John 3:15
That whoever believes in him should not perish, but have eternal life.
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EXPOSITORY (ENGLISH BIBLE)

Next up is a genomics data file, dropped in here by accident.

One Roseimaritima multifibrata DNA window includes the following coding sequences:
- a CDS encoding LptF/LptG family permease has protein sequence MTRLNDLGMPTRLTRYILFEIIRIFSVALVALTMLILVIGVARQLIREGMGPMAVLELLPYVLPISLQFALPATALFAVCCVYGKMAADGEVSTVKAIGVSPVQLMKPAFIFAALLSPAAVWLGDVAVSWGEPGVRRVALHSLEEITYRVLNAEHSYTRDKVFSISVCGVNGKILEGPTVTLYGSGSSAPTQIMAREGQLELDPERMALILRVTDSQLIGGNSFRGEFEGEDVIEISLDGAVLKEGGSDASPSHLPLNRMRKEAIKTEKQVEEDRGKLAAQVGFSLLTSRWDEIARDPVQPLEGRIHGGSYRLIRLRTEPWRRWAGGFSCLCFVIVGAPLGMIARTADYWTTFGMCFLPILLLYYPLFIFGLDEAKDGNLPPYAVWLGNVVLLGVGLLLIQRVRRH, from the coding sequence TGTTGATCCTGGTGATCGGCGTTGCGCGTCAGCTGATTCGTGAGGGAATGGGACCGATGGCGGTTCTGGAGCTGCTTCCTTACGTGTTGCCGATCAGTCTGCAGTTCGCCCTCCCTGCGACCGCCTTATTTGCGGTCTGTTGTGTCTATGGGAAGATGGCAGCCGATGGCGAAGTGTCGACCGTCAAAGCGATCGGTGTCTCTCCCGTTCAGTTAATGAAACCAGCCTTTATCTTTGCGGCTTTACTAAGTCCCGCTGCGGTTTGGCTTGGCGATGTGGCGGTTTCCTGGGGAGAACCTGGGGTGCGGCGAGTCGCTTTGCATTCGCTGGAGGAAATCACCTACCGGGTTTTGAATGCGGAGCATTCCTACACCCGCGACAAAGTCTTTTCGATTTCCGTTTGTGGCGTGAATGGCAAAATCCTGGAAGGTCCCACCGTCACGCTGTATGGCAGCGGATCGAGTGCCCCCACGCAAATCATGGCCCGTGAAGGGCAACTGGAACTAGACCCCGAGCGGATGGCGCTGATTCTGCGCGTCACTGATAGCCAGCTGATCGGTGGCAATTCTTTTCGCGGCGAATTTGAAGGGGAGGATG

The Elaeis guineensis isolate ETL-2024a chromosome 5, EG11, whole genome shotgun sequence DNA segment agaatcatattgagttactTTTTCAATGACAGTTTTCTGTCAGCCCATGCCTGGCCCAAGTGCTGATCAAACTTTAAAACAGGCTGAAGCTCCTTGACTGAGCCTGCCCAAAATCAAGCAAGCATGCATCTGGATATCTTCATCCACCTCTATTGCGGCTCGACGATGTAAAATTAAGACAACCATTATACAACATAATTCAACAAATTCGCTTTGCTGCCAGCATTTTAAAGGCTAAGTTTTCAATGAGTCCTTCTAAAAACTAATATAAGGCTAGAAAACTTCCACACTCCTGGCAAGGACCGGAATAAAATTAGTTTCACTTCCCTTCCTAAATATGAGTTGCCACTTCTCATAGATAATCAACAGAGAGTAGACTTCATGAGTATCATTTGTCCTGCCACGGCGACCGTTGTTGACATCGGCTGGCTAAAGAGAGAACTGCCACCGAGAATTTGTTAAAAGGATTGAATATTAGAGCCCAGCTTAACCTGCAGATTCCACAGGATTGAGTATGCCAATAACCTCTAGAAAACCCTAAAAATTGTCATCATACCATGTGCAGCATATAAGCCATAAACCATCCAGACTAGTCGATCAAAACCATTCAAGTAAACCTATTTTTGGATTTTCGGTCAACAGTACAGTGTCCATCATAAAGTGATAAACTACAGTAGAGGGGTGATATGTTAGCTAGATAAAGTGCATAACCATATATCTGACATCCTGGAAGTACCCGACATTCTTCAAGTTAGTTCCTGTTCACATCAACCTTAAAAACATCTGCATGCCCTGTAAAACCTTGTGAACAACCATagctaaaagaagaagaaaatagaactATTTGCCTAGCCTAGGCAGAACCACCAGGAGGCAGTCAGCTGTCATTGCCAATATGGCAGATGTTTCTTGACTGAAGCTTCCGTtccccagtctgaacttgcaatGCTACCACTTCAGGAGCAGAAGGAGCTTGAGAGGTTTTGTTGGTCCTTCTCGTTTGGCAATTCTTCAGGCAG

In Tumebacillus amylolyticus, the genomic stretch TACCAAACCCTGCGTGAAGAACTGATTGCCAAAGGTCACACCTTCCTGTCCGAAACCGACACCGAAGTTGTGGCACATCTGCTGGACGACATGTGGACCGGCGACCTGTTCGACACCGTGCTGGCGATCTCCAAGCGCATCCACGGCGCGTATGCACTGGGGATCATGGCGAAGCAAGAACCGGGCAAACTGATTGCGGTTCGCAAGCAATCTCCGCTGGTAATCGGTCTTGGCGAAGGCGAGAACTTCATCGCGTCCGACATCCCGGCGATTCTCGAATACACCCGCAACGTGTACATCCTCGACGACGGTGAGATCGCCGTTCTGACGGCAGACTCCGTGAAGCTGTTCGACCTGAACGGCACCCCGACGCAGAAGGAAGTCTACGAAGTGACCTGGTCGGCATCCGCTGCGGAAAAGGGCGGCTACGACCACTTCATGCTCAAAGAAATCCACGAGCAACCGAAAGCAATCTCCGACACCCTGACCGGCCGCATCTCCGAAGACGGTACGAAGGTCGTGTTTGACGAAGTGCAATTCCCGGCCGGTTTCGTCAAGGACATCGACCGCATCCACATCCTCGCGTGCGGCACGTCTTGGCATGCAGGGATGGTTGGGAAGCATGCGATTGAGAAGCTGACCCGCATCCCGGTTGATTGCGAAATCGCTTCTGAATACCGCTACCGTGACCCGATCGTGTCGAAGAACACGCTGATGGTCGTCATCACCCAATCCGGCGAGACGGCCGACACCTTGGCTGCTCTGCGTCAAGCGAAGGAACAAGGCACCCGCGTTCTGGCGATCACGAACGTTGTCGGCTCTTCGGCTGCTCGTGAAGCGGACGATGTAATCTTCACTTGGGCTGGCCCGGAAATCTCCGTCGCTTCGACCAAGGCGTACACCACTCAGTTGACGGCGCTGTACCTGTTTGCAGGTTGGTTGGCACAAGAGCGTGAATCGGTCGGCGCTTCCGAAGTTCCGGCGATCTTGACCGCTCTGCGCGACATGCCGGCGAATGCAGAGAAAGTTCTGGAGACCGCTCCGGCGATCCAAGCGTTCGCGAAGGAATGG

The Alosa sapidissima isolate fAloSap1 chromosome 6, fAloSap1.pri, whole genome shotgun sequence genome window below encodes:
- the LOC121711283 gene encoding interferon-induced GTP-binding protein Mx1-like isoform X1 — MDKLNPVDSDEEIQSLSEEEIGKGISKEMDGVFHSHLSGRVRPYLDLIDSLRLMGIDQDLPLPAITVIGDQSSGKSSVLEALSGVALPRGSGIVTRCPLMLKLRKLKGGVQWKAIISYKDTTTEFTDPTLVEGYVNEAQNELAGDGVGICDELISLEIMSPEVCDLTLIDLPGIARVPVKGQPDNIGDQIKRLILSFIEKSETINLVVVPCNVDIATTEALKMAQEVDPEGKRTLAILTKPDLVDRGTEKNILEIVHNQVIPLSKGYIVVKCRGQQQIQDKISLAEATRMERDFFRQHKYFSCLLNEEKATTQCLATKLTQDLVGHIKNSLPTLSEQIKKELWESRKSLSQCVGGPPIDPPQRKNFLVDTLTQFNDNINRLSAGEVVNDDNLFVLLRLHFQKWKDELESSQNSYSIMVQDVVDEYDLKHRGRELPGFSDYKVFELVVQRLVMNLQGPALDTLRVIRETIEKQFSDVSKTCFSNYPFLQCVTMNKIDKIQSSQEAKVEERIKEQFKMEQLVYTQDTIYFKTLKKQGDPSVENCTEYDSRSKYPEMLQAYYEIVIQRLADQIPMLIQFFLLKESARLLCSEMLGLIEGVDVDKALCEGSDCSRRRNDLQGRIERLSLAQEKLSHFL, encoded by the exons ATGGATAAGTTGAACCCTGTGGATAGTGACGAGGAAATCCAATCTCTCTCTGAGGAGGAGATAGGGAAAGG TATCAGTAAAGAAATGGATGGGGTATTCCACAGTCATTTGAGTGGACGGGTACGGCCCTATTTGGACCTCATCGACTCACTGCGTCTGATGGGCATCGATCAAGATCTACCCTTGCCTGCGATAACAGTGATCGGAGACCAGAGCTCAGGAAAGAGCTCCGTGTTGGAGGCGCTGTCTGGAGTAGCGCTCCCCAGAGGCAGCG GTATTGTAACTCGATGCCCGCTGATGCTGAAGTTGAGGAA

(15) Not perish, but . . .—These words have been added here from the following verse. Omitting them, the sentence should be rendered, that every one who believeth may have in Him eternal life. This construction is borne out by a comparison of John 5:39; John 16:33; John 20:31. “To believe in Him” is not used by St. John. (See Note on John 1:12.) The thought of this verse is that as every Israelite, believing in God, had in the brazen serpent a message from God; so every man who believes in God ever has this message from God in the crucified Son of Man. The object of faith is not here expressed. The words speak only of the man who believeth, whose heart is open to spiritual truth. That man has, in Jesus Christ and Him crucified, a truth which goes to his inmost spirit, sending a new life through his whole being. To the non-believer this may be but the self-sacrifice of heroism. To the believer it is Light breaking upon the darkness of his soul; it is Life bursting the cold sepulchre of a deadened spirit; it is Love winning its way through the scales of a hardened heart; it is Mercy deeper and wider even than his sin; it is Hope bracing the man to a new life of holiness; it is the Word of God, and in Him he has eternal life. The reader will not forget that the lifting up the serpent of brass followed the confession of the people. “We have sinned . . . pray unto the Lord that He take away the serpents from us” (Numbers 21:7).